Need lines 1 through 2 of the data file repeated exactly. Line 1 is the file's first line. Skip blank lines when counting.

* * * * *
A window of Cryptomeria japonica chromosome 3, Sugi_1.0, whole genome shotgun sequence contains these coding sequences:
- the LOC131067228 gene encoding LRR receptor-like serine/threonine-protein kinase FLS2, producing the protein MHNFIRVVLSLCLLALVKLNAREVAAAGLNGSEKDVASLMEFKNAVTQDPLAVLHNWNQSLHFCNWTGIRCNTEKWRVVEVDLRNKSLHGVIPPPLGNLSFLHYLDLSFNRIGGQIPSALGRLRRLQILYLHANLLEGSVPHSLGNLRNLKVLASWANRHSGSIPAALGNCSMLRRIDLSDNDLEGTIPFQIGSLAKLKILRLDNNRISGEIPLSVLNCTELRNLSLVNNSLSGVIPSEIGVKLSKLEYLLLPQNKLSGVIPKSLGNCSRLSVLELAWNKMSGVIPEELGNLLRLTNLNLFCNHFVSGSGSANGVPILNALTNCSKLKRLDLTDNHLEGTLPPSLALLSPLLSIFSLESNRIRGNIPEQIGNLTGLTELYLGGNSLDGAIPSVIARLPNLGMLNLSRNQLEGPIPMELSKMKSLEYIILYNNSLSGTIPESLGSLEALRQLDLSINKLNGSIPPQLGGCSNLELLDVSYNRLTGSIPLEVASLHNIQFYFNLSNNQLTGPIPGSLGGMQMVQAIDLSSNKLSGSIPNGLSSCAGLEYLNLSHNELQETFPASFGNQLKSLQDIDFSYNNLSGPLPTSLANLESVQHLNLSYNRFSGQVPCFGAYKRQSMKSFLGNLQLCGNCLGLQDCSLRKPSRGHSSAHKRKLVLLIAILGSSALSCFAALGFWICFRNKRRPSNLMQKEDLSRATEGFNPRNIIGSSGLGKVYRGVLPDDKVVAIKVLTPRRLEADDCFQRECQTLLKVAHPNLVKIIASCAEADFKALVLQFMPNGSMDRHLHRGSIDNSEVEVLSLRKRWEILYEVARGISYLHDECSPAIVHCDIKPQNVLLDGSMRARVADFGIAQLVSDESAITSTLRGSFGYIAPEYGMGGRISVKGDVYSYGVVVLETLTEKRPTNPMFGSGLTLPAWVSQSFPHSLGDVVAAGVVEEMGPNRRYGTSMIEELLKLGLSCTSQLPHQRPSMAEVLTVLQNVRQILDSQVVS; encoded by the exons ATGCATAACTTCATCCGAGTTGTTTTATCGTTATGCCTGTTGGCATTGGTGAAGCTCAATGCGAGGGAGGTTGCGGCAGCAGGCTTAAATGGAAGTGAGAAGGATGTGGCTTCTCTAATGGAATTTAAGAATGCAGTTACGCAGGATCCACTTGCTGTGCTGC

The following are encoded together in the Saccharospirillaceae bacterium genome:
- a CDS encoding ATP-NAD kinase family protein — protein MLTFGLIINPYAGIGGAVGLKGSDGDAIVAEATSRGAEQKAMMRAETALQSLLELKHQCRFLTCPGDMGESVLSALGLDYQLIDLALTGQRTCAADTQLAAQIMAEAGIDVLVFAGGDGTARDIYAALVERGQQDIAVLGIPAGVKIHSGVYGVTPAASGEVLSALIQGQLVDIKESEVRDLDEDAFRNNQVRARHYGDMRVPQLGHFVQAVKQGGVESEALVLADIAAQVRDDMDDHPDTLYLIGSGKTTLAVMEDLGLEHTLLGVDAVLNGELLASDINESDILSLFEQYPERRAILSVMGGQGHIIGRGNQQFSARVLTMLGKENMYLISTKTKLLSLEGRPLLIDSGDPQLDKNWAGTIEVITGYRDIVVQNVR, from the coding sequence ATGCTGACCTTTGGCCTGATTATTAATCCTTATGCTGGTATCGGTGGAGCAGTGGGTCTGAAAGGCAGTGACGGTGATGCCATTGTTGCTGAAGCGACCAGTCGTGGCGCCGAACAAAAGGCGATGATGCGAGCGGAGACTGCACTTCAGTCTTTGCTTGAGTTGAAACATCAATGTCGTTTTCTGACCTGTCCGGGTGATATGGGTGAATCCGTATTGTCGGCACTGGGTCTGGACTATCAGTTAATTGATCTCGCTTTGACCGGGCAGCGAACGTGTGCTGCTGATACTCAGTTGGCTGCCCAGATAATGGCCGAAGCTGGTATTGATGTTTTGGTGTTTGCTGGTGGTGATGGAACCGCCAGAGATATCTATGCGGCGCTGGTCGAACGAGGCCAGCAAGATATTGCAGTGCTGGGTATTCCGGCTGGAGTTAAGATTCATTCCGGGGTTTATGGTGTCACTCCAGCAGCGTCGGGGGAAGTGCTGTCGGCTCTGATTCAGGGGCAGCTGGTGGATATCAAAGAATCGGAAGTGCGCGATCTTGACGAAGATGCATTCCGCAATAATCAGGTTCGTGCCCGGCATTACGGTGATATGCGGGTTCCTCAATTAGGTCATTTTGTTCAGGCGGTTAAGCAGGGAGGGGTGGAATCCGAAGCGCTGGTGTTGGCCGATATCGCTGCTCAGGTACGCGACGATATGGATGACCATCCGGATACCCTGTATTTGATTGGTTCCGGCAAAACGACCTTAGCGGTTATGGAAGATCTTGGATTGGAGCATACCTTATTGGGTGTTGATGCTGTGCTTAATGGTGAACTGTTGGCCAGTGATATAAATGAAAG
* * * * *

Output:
A window of Cryptomeria japonica chromosome 3, Sugi_1.0, whole genome shotgun sequence contains these coding sequences:
- the LOC131067228 gene encoding LRR receptor-like serine/threonine-protein kinase FLS2, producing the protein MHNFIRVVLSLCLLALVKLNAREVAAAGLNGSEKDVASLMEFKNAVTQDPLAVLHNWNQSLHFCNWTGIRCNTEKWRVVEVDLRNKSLHGVIPPPLGNLSFLHYLDLSFNRIGGQIPSALGRLRRLQILYLHANLLEGSVPHSLGNLRNLKVLASWANRHSGSIPAALGNCSMLRRIDLSDNDLEGTIPFQIGSLAKLKILRLDNNRISGEIPLSVLNCTELRNLSLVNNSLSGVIPSEIGVKLSKLEYLLLPQNKLSGVIPKSLGNCSRLSVLELAWNKMSGVIPEELGNLLRLTNLNLFCNHFVSGSGSANGVPILNALTNCSKLKRLDLTDNHLEGTLPPSLALLSPLLSIFSLESNRIRGNIPEQIGNLTGLTELYLGGNSLDGAIPSVIARLPNLGMLNLSRNQLEGPIPMELSKMKSLEYIILYNNSLSGTIPESLGSLEALRQLDLSINKLNGSIPPQLGGCSNLELLDVSYNRLTGSIPLEVASLHNIQFYFNLSNNQLTGPIPGSLGGMQMVQAIDLSSNKLSGSIPNGLSSCAGLEYLNLSHNELQETFPASFGNQLKSLQDIDFSYNNLSGPLPTSLANLESVQHLNLSYNRFSGQVPCFGAYKRQSMKSFLGNLQLCGNCLGLQDCSLRKPSRGHSSAHKRKLVLLIAILGSSALSCFAALGFWICFRNKRRPSNLMQKEDLSRATEGFNPRNIIGSSGLGKVYRGVLPDDKVVAIKVLTPRRLEADDCFQRECQTLLKVAHPNLVKIIASCAEADFKALVLQFMPNGSMDRHLHRGSIDNSEVEVLSLRKRWEILYEVARGISYLHDECSPAIVHCDIKPQNVLLDGSMRARVADFGIAQLVSDESAITSTLRGSFGYIAPEYGMGGRISVKGDVYSYGVVVLETLTEKRPTNPMFGSGLTLPAWVSQSFPHSLGDVVAAGVVEEMGPNRRYGTSMIEELLKLGLSCTSQLPHQRPSMAEVLTVLQNVRQILDSQVVS; encoded by the exons ATGCATAACTTCATCCGAGTTGTTTTATCGTTATGCCTGTTGGCATTGGTGAAGCTCAATGCGAGGGAGGTTGCGGCAGCAGGCTTAAATGGAAGTGAGAAGGATGTGGCTTCTCTAATGGAATTTAAGAATGCAGTTACGCAGGATCCACTTGCTGTGCTGC